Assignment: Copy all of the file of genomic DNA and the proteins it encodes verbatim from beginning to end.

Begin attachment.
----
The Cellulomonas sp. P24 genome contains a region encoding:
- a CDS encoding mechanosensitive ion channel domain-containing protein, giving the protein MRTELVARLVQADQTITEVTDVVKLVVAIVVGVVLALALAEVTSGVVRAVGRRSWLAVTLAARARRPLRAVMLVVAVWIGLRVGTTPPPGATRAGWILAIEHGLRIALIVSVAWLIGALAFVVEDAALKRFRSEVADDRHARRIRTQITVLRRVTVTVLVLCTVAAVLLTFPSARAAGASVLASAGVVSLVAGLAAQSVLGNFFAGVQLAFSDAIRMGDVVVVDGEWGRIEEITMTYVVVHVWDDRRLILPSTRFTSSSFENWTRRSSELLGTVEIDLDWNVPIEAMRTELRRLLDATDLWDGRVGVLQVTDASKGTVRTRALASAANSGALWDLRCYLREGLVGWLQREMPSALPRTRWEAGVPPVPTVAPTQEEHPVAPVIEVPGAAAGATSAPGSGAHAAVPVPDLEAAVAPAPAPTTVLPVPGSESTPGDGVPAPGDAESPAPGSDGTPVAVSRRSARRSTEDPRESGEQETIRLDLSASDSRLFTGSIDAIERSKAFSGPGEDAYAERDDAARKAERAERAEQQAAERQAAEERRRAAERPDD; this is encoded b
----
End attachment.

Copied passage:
The Cellulomonas sp. P24 genome contains a region encoding:
- a CDS encoding mechanosensitive ion channel domain-containing protein, giving the protein MRTELVARLVQADQTITEVTDVVKLVVAIVVGVVLALALAEVTSGVVRAVGRRSWLAVTLAARARRPLRAVMLVVAVWIGLRVGTTPPPGATRAGWILAIEHGLRIALIVSVAWLIGALAFVVEDAALKRFRSEVADDRHARRIRTQITVLRRVTVTVLVLCTVAAVLLTFPSARAAGASVLASAGVVSLVAGLAAQSVLGNFFAGVQLAFSDAIRMGDVVVVDGEWGRIEEITMTYVVVHVWDDRRLILPSTRFTSSSFENWTRRSSELLGTVEIDLDWNVPIEAMRTELRRLLDATDLWDGRVGVLQVTDASKGTVRTRALASAANSGALWDLRCYLREGLVGWLQREMPSALPRTRWEAGVPPVPTVAPTQEEHPVAPVIEVPGAAAGATSAPGSGAHAAVPVPDLEAAVAPAPAPTTVLPVPGSESTPGDGVPAPGDAESPAPGSDGTPVAVSRRSARRSTEDPRESGEQETIRLDLSASDSRLFTGSIDAIERSKAFSGPGEDAYAERDDAARKAERAERAEQQAAERQAAEERRRAAERPDD; this is encoded b